It seems likely that Dashka Slater focused the first part of her book on Sasha because Sasha was the victim of the actions that Richard did on the bus that day. While Slater clearly wants readers to have sympathy for both Sasha and Richard, Sasha is still clearly the overall victim of what happened on the bus. Starting with Sasha is a way for the reader to get to know the victim before the crime is described in detail. It's a way for Slater to help the reader enter the story through the perspective of the person who is completely innocent.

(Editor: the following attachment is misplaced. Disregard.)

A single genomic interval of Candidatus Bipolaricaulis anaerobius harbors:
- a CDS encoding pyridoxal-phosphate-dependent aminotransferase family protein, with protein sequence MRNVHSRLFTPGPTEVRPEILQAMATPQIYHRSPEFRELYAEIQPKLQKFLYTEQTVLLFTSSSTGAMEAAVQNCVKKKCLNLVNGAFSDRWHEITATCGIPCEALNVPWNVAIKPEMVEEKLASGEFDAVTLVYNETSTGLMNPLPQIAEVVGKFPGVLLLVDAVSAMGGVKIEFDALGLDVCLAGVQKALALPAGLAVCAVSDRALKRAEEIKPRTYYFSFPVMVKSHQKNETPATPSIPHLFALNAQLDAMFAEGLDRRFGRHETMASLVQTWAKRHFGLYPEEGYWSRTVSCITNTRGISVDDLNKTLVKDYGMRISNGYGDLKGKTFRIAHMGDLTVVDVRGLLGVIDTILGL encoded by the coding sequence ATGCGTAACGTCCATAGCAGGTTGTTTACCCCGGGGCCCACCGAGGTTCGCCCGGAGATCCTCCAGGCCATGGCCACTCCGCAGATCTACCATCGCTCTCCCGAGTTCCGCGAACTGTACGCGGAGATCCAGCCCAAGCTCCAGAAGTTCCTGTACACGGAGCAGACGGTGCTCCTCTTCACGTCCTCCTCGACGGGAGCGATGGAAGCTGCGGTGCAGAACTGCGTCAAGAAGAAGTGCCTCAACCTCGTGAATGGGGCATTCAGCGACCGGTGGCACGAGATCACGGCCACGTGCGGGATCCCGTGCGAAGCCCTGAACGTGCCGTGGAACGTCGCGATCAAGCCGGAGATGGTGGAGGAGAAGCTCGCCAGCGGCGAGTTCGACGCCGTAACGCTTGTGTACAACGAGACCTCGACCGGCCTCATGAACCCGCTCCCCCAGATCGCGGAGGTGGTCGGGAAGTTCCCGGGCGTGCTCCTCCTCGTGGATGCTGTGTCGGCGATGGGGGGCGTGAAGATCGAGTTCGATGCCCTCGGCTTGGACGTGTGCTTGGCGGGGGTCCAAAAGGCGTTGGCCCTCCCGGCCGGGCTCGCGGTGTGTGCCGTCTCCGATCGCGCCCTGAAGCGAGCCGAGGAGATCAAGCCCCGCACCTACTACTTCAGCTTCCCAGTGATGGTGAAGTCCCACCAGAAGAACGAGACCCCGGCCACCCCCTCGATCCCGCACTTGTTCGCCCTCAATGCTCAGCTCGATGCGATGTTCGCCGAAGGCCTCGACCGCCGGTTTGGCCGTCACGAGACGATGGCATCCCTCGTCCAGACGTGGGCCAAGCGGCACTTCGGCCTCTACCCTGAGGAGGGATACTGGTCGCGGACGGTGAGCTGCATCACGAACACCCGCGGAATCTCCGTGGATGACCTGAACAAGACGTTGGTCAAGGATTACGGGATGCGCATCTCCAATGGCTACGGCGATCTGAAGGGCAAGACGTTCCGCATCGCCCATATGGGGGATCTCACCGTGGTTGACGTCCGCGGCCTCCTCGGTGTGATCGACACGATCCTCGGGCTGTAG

Richard is also only a teenager, and his crime was meant to be a prank—but it caused lasting damage to someone. It was cruel. Richard is more difficult to empathize with than Sasha is. Because of that, his story isn't as good a point-of-entry for most readers. Instead, readers can get the context of Sasha's life before meeting the person they know changed Sasha's life.
Sasha's story also helps provide context for readers who aren't familiar with terms like "genderqueer." It helps them understand the rest of the book better to read through the explanations and definitions at the beginning. Since these terms and experiences are linked to Sasha's story, the author is able to introduce them earlier in context by beginning with Sasha.